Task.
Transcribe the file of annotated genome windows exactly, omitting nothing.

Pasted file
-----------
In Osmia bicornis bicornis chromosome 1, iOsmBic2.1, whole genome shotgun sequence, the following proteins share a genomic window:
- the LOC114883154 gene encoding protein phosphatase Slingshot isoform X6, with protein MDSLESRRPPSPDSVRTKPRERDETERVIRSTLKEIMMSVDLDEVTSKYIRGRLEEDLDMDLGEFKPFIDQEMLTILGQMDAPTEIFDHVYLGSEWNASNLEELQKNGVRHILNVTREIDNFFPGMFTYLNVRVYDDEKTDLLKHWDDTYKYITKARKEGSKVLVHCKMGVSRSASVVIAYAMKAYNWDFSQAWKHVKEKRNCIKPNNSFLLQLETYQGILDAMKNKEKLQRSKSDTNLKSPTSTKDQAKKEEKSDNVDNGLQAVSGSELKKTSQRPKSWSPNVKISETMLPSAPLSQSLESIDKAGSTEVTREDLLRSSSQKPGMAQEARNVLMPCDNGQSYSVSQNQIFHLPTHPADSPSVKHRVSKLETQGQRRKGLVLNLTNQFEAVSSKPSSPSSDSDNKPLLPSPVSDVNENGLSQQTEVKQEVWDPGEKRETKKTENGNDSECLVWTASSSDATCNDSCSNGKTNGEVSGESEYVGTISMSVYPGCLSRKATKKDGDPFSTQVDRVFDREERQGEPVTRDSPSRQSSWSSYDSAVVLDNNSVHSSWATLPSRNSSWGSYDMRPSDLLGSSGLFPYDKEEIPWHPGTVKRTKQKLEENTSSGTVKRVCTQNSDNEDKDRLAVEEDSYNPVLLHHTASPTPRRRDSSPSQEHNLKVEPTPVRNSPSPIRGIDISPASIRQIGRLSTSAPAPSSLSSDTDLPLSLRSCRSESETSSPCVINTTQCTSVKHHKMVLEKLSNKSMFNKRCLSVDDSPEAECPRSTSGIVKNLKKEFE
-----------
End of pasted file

In Osmia bicornis bicornis chromosome 1, iOsmBic2.1, whole genome shotgun sequence, the following proteins share a genomic window:
- the LOC114883154 gene encoding protein phosphatase Slingshot isoform X6, with protein MDSLESRRPPSPDSVRTKPRERDETERVIRSTLKEIMMSVDLDEVTSKYIRGRLEEDLDMDLGEFKPFIDQEMLTILGQMDAPTEIFDHVYLGSEWNASNLEELQKNGVRHILNVTREIDNFFPGMFTYLNVRVYDDEKTDLLKHWDDTYKYITKARKEGSKVLVHCKMGVSRSASVVIAYAMKAYNWDFSQAWKHVKEKRNCIKPNNSFLLQLETYQGILDAMKNKEKLQRSKSDTNLKSPTSTKDQAKKEEKSDNVDNGLQAVSGSELKKTSQRPKSWSPNVKISETMLPSAPLSQSLESIDKAGSTEVTREDLLRSSSQKPGMAQEARNVLMPCDNGQSYSVSQNQIFHLPTHPADSPSVKHRVSKLETQGQRRKGLVLNLTNQFEAVSSKPSSPSSDSDNKPLLPSPVSDVNENGLSQQTEVKQEVWDPGEKRETKKTENGNDSECLVWTASSSDATCNDSCSNGKTNGEVSGESEYVGTISMSVYPGCLSRKATKKDGDPFSTQVDRVFDREERQGEPVTRDSPSRQSSWSSYDSAVVLDNNSVHSSWATLPSRNSSWGSYDMRPSDLLGSSGLFPYDKEEIPWHPGTVKRTKQKLEENTSSGTVKRVCTQNSDNEDKDRLAVEEDSYNPVLLHHTASPTPRRRDSSPSQEHNLKVEPTPVRNSPSPIRGIDISPASIRQIGRLSTSAPAPSSLSSDTDLPLSLRSCRSESETSSPCVINTTQCTSVKHHKMVLEKLSNKSMFNKRCLSVDDSPEAECPRSTSGIVKNLKKEFE